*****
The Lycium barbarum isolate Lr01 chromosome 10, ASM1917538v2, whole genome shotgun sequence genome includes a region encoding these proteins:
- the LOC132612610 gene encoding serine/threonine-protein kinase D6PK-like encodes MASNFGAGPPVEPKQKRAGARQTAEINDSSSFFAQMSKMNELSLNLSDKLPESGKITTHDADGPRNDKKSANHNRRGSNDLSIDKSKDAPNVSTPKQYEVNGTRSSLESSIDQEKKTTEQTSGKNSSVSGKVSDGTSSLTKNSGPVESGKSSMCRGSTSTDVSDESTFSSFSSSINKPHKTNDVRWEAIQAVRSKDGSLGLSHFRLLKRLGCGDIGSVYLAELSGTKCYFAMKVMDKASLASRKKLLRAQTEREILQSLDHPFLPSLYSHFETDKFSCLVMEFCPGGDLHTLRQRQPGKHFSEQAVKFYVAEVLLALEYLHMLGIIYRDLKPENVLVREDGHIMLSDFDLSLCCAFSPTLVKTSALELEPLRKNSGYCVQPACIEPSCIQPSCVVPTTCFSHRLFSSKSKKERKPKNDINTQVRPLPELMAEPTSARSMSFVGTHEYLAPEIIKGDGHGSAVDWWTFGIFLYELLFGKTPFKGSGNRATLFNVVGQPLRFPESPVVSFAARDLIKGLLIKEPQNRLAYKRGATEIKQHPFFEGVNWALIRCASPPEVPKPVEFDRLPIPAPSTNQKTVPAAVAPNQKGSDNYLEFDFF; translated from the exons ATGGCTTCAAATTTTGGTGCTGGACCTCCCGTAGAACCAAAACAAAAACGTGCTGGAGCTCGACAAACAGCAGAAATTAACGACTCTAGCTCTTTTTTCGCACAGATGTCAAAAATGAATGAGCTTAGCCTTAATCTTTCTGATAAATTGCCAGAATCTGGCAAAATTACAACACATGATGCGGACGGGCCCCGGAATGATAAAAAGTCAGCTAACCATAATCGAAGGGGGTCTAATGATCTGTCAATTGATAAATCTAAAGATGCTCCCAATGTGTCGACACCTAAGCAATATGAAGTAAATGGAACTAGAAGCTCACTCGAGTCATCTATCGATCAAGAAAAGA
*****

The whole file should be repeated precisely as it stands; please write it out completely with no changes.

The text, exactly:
The Lycium barbarum isolate Lr01 chromosome 10, ASM1917538v2, whole genome shotgun sequence genome includes a region encoding these proteins:
- the LOC132612610 gene encoding serine/threonine-protein kinase D6PK-like encodes MASNFGAGPPVEPKQKRAGARQTAEINDSSSFFAQMSKMNELSLNLSDKLPESGKITTHDADGPRNDKKSANHNRRGSNDLSIDKSKDAPNVSTPKQYEVNGTRSSLESSIDQEKKTTEQTSGKNSSVSGKVSDGTSSLTKNSGPVESGKSSMCRGSTSTDVSDESTFSSFSSSINKPHKTNDVRWEAIQAVRSKDGSLGLSHFRLLKRLGCGDIGSVYLAELSGTKCYFAMKVMDKASLASRKKLLRAQTEREILQSLDHPFLPSLYSHFETDKFSCLVMEFCPGGDLHTLRQRQPGKHFSEQAVKFYVAEVLLALEYLHMLGIIYRDLKPENVLVREDGHIMLSDFDLSLCCAFSPTLVKTSALELEPLRKNSGYCVQPACIEPSCIQPSCVVPTTCFSHRLFSSKSKKERKPKNDINTQVRPLPELMAEPTSARSMSFVGTHEYLAPEIIKGDGHGSAVDWWTFGIFLYELLFGKTPFKGSGNRATLFNVVGQPLRFPESPVVSFAARDLIKGLLIKEPQNRLAYKRGATEIKQHPFFEGVNWALIRCASPPEVPKPVEFDRLPIPAPSTNQKTVPAAVAPNQKGSDNYLEFDFF; translated from the exons ATGGCTTCAAATTTTGGTGCTGGACCTCCCGTAGAACCAAAACAAAAACGTGCTGGAGCTCGACAAACAGCAGAAATTAACGACTCTAGCTCTTTTTTCGCACAGATGTCAAAAATGAATGAGCTTAGCCTTAATCTTTCTGATAAATTGCCAGAATCTGGCAAAATTACAACACATGATGCGGACGGGCCCCGGAATGATAAAAAGTCAGCTAACCATAATCGAAGGGGGTCTAATGATCTGTCAATTGATAAATCTAAAGATGCTCCCAATGTGTCGACACCTAAGCAATATGAAGTAAATGGAACTAGAAGCTCACTCGAGTCATCTATCGATCAAGAAAAGA